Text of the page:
After six-and-a-half decades on the podium, Bernard Haitink was incredibly lucky to conduct himself into retirement in September 2019, rather than simply vanish in the orchestral silence of 2020. And how lucky I was to witness at close quarters his final, transformative Bruckner performances in London and Lucerne, the latter of which was caught on film for my BBC documentary.
Bruckner’s Seventh Symphony was the work he chose both for his first British appearance in Liverpool in 1961 and at his BBC Proms debut five years later. By wonderful symmetry, the same towering piece marked his Royal Albert Hall farewell in 2019 – at the age of 90, giving his 90th Prom. The audience was focused, rapt and deeply moved, as he waved his baton and walked off down the bull-run for the final time.
If Bruckner is seen by many as a divisive composer, Haitink has always known which side of the fence he sits on. He was bowled over by the Eighth Symphony on the radio when he was nine – but then, as he told me, the young Bernard was ‘not normal’. The shy boy let slip his enthusiasm for the composer at school, and was accordingly mocked. He was later declined conducting lessons, told by a teacher that he had ‘no talent’.
It was under Nazi occupation during the war that Haitink first encountered a symphony orchestra. In 1947, he travelled to the Salzburg Festival to hear Furtwängler conduct Bruckner’s Eighth (‘fantastic’) and a young Karajan in Beethoven’s Ninth (‘empty’). He remains ambivalent about Karajan, whom he describes as an ‘orchestra tamer’. The music‑making he admired – if not always the methods – came from Otto Klemperer, Erich and Carlos Kleiber, Bruno Walter and Adrian Boult.
Eventually he managed to join the Netherlands Radio Philharmonic (‘in the back desk of the third violins’, he says with typical self-deprecation) for a year, which perhaps explains the heartfelt commitment to orchestral musicians that has defined his career. The orchestra then bravely took him on as its conductor (‘we wanted a Dutchman’, says its erstwhile percussionist Rob Meyn), which soon led to his long relationship with the famous Royal Concertgebouw Orchestra in Amsterdam, where he was chief conductor for 27 years. But that relationship was often prickly, and it was significant that for his final Dutch performance last year, he chose to return to the Netherlands Radio Philharmonic instead – a thank you for the gamble it had taken on him 65 years earlier.
We filmed their first rehearsal in Hilversum, where we tried to solve the Haitink conundrum: how does such a modest, undemonstrative man – the antithesis of the ‘normal’ maestro – galvanise his players to create such a distinctive sound? ‘The orchestra just sounds different under him,’ says Vienna Philharmonic double bassist Michael Bladerer. ‘When he takes up the baton,’ adds Haitink’s wife Patricia, ‘it’s as though the electricity is switched on. When it’s over, he’s confronted with himself again.’ He speaks very little in rehearsal but will sometimes rein in the brass. According to concertmaster Elisabeth Perry, he often asks the orchestra to play quieter than any other conductor does.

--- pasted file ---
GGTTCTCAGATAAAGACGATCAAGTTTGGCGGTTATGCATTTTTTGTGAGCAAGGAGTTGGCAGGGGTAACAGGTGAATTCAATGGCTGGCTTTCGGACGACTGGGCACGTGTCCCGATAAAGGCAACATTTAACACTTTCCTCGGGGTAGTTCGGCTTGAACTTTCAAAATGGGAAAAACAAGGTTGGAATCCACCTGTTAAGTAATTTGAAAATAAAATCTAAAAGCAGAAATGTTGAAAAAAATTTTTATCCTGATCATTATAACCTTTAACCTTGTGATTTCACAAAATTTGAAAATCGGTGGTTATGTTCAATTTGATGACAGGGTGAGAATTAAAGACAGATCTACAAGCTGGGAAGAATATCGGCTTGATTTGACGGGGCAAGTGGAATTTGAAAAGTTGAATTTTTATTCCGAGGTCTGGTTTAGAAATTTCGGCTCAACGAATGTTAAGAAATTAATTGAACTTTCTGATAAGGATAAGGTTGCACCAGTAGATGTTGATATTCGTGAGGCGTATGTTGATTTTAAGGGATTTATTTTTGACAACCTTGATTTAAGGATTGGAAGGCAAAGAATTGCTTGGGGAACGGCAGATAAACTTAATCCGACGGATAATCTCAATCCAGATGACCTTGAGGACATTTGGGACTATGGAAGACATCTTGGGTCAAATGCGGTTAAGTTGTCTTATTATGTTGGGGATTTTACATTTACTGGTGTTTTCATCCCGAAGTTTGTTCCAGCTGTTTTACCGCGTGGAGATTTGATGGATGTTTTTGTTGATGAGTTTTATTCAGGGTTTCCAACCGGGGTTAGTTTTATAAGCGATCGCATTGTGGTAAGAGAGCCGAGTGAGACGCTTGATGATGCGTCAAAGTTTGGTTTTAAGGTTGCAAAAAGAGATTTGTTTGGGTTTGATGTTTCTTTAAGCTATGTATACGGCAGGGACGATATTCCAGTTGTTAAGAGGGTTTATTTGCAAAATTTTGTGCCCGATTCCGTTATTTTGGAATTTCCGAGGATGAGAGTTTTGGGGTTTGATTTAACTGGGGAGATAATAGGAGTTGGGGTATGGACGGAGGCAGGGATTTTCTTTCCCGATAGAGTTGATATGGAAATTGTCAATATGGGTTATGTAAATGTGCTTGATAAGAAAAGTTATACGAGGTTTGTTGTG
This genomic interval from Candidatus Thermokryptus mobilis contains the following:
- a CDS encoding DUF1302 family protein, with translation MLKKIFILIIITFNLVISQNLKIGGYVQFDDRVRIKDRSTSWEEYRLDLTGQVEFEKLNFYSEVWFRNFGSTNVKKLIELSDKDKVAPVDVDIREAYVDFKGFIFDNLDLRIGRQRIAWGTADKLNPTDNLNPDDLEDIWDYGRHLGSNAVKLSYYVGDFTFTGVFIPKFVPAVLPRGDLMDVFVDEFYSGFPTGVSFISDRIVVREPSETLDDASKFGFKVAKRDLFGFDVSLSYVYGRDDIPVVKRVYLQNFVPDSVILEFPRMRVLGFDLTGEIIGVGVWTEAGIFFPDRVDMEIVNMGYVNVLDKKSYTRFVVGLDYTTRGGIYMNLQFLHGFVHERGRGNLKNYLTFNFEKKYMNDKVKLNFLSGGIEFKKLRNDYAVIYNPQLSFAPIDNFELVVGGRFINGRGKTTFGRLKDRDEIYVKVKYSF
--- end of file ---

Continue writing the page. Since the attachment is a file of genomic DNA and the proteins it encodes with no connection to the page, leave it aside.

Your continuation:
Haitink has always known he can ‘translate music’ with his hands. ‘I’m quite proud of it,’ he tells me. The fizzing flick of his wrist gives a glimpse of the fire still in his belly. In both London and Lucerne, he conducted the 65-minute Bruckner 7 from memory, standing most of the time and constantly tuned into every nuance. The crescendos were carefully paced to avoid preempting the climaxes, while the delicacy of the composer’s scoring in the slow movement was hauntingly realised, never losing momentum. To give his interpretations scale and shape, ‘he stands at the edge of the landscape and can see all the way to the end of the horizon,’ says pianist Emanuel Ax. Haitink himself compares it to climbing a mountain, but he has no time for those lingering over the view: ‘Come on!’ he says, ‘there are still more beautiful places to explore!’
In his tenth decade of life, Haitink had an almost Zen-like calm, but the younger man could be awkward or brittle, which perhaps made him an ideal exponent of the edgy music of Mahler. His relations with management were sometimes tense – more than once he threatened to resign over planned cutbacks, thereby saving his musicians’ jobs. When he later came to opera, he found himself at odds with the wackier ideas of stage directors. Richard Jones’s offbeat production of Wagner’s Ring Cycle at Covent Garden caused him particular grief, but in the end, he always surrendered to the music.
In recent years he has passed on the torch to aspiring conductors in masterclasses. His advice to them was gentle but stern: ‘Don’t think about how you look. Study your scores. Then, if the Holy Spirit comes, you’ll have a good day.’
It’s advice that he continued to take himself. Just as he used to do after difficult performances, he would read – and make notes on – the score of a Beethoven string quartet. ‘My heart opens again,’ he said. ‘This is my home. I love it, and don’t want to give it up. Music is my life.’